At first, his family seems safe and relatively well-fed. There are some pleasant interludes when Travis escapes to the family’s sawmill, where he lets his imagination run free, dreaming he’s a musketeer out of Alexandre Dumas. He enjoys writing adventure stories in the notebook Miss Mary Frederick gave him. She’s a slave-owner but kind to Travis. Then this gracious Southern lady beats one of her slaves, and Travis begins to wonder over the contradiction between superficial kindness and inured  cruelty.

The Fords lose their mules and chickens, and the entire family almost dies when a radical, probably lecherous Southern preacher turns against Travis’s mother, who has abolitionist leanings. Travis and his mother show cleverness and pluck, but without food, without community support, they can no longer hold their family together.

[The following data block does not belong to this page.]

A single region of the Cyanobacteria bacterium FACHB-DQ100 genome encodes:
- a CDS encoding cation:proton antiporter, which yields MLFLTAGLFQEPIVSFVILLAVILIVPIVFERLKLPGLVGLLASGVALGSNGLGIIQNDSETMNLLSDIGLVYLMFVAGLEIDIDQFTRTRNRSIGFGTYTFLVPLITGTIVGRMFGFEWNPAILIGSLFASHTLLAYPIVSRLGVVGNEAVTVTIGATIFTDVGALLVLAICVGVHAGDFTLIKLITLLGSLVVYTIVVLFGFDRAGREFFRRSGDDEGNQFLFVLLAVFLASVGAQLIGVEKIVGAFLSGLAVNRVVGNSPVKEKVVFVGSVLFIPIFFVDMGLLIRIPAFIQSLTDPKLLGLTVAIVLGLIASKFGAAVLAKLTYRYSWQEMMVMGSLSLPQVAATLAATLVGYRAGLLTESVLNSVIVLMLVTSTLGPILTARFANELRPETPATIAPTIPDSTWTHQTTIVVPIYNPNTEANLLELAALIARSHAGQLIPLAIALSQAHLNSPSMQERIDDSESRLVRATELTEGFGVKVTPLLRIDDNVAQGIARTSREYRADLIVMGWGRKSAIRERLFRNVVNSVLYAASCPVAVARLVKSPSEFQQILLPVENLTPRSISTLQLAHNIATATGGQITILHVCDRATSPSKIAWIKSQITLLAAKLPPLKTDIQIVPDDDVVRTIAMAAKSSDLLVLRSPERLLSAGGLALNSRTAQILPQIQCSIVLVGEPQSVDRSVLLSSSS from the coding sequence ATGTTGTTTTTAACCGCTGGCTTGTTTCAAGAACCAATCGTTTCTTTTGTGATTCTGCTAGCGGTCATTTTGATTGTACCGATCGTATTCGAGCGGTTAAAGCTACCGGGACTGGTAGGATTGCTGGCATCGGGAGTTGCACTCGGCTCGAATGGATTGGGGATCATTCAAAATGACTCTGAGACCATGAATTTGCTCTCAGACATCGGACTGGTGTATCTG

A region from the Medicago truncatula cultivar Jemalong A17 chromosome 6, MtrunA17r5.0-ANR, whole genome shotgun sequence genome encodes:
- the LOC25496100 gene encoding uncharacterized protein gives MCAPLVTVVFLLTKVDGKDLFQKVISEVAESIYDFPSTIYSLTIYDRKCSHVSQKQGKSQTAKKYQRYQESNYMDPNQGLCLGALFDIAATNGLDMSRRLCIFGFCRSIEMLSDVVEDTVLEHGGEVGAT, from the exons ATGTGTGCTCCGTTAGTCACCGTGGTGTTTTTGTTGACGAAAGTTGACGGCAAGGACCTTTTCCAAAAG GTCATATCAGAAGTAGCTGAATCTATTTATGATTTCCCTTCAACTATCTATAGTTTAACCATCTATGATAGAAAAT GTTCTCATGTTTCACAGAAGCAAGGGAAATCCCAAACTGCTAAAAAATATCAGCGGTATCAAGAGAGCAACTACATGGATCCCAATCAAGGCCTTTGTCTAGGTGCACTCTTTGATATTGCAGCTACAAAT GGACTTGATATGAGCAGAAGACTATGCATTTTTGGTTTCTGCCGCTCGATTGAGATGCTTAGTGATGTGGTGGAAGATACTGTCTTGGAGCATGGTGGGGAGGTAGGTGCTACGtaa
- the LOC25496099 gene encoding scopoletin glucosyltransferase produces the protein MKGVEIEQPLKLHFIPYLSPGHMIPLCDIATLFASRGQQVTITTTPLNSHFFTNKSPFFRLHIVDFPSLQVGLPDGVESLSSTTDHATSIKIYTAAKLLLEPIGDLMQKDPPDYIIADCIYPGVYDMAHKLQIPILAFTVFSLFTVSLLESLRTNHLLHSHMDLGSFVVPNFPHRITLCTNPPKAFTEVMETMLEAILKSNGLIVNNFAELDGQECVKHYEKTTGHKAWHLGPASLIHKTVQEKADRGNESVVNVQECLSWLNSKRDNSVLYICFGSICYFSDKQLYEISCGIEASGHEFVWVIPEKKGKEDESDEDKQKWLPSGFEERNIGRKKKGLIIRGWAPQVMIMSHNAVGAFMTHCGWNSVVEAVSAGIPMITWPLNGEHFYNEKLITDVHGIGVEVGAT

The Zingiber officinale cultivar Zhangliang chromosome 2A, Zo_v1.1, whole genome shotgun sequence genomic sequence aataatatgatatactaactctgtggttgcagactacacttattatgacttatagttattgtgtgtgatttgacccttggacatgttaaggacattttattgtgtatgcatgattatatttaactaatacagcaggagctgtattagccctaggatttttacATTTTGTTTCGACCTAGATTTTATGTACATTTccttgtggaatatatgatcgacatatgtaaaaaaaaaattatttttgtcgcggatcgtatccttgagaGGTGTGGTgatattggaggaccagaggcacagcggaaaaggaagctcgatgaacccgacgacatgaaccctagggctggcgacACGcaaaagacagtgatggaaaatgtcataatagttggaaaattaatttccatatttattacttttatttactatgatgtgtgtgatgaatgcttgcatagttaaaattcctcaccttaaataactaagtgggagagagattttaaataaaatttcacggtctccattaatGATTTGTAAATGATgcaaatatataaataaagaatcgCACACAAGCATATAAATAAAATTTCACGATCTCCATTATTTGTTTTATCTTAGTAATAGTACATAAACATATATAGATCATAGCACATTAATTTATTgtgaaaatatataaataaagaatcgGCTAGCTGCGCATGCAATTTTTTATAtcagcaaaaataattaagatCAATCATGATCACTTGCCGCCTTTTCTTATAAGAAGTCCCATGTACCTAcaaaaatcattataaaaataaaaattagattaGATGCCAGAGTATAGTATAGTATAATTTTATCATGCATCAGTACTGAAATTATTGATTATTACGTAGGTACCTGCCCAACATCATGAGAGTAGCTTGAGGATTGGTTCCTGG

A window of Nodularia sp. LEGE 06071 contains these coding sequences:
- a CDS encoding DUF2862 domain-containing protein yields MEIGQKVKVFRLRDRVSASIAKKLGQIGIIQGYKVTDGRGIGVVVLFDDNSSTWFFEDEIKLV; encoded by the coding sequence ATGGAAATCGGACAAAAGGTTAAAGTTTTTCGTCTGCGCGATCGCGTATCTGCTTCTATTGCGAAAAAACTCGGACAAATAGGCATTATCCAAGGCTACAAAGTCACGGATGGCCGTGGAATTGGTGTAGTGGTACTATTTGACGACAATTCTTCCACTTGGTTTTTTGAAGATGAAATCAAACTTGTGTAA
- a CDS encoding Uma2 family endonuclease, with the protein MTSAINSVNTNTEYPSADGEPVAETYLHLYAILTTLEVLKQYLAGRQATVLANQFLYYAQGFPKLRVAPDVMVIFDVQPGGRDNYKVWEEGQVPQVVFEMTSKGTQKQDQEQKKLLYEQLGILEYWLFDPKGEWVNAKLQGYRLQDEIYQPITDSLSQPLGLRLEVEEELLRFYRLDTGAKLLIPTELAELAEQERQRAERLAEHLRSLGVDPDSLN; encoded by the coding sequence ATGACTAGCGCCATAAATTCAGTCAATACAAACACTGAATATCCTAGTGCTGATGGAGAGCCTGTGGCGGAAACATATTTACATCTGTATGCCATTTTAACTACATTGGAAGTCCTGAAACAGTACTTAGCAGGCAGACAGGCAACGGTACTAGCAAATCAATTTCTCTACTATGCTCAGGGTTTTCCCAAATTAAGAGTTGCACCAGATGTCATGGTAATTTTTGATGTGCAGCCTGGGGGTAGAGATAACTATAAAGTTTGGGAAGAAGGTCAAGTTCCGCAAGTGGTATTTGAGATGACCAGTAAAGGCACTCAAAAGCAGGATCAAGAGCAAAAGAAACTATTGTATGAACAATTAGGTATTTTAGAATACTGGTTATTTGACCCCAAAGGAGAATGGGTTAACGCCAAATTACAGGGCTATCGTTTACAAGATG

Things boil over when the Confederate Texans and the Yankees, including the colored infantry, vie for nearby Camden. The Yankees, out of food, try to steal corn from the Confederates, and in the process over-extend their lines. The black Yankees win at Camden but must retreat into the swamp near Poison Spring, where, out of ammunition, they are massacred, then mutilated, by the Texas Confederates. (The Choctaw Confederates are more merciful.)

Soon after, Travis’s father comes home. He was on the Confederate side of the massacre, and even though he did not participate, he’s overcome with guilt. In fact, he has deserted, and now the family must escape. In the process, they smuggle out two old friends who happen to be black. There’s a Dumas-like deception—and redemption for Travis’s father.